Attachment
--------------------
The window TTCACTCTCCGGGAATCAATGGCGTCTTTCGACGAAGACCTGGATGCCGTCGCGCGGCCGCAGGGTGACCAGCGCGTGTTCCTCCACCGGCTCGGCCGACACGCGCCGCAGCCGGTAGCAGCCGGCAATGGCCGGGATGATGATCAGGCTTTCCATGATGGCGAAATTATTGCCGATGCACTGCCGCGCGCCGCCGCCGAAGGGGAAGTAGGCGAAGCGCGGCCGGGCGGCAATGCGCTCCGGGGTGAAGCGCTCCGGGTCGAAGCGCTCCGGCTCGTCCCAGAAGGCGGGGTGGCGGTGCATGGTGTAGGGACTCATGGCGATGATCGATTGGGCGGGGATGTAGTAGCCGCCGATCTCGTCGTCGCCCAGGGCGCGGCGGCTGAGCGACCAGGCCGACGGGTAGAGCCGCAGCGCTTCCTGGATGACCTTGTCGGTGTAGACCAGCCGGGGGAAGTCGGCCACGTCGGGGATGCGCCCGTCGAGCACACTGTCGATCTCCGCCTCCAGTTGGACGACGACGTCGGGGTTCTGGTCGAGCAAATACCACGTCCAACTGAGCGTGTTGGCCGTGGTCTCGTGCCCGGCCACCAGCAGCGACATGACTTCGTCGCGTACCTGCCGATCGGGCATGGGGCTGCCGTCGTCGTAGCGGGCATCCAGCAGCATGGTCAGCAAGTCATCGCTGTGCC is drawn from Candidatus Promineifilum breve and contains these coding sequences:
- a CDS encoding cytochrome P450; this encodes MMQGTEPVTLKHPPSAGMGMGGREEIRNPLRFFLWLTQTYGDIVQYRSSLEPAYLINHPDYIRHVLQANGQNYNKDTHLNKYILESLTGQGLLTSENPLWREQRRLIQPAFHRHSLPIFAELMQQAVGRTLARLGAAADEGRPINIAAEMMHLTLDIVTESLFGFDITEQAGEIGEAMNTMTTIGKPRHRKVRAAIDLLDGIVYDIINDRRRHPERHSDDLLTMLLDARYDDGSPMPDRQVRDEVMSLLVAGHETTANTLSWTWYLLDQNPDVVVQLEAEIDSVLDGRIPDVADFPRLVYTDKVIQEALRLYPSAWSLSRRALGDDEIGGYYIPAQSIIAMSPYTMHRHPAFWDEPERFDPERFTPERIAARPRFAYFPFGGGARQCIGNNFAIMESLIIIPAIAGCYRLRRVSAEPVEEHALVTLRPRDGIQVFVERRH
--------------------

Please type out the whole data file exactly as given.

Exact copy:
The window TTCACTCTCCGGGAATCAATGGCGTCTTTCGACGAAGACCTGGATGCCGTCGCGCGGCCGCAGGGTGACCAGCGCGTGTTCCTCCACCGGCTCGGCCGACACGCGCCGCAGCCGGTAGCAGCCGGCAATGGCCGGGATGATGATCAGGCTTTCCATGATGGCGAAATTATTGCCGATGCACTGCCGCGCGCCGCCGCCGAAGGGGAAGTAGGCGAAGCGCGGCCGGGCGGCAATGCGCTCCGGGGTGAAGCGCTCCGGGTCGAAGCGCTCCGGCTCGTCCCAGAAGGCGGGGTGGCGGTGCATGGTGTAGGGACTCATGGCGATGATCGATTGGGCGGGGATGTAGTAGCCGCCGATCTCGTCGTCGCCCAGGGCGCGGCGGCTGAGCGACCAGGCCGACGGGTAGAGCCGCAGCGCTTCCTGGATGACCTTGTCGGTGTAGACCAGCCGGGGGAAGTCGGCCACGTCGGGGATGCGCCCGTCGAGCACACTGTCGATCTCCGCCTCCAGTTGGACGACGACGTCGGGGTTCTGGTCGAGCAAATACCACGTCCAACTGAGCGTGTTGGCCGTGGTCTCGTGCCCGGCCACCAGCAGCGACATGACTTCGTCGCGTACCTGCCGATCGGGCATGGGGCTGCCGTCGTCGTAGCGGGCATCCAGCAGCATGGTCAGCAAGTCATCGCTGTGCC is drawn from Candidatus Promineifilum breve and contains these coding sequences:
- a CDS encoding cytochrome P450; this encodes MMQGTEPVTLKHPPSAGMGMGGREEIRNPLRFFLWLTQTYGDIVQYRSSLEPAYLINHPDYIRHVLQANGQNYNKDTHLNKYILESLTGQGLLTSENPLWREQRRLIQPAFHRHSLPIFAELMQQAVGRTLARLGAAADEGRPINIAAEMMHLTLDIVTESLFGFDITEQAGEIGEAMNTMTTIGKPRHRKVRAAIDLLDGIVYDIINDRRRHPERHSDDLLTMLLDARYDDGSPMPDRQVRDEVMSLLVAGHETTANTLSWTWYLLDQNPDVVVQLEAEIDSVLDGRIPDVADFPRLVYTDKVIQEALRLYPSAWSLSRRALGDDEIGGYYIPAQSIIAMSPYTMHRHPAFWDEPERFDPERFTPERIAARPRFAYFPFGGGARQCIGNNFAIMESLIIIPAIAGCYRLRRVSAEPVEEHALVTLRPRDGIQVFVERRH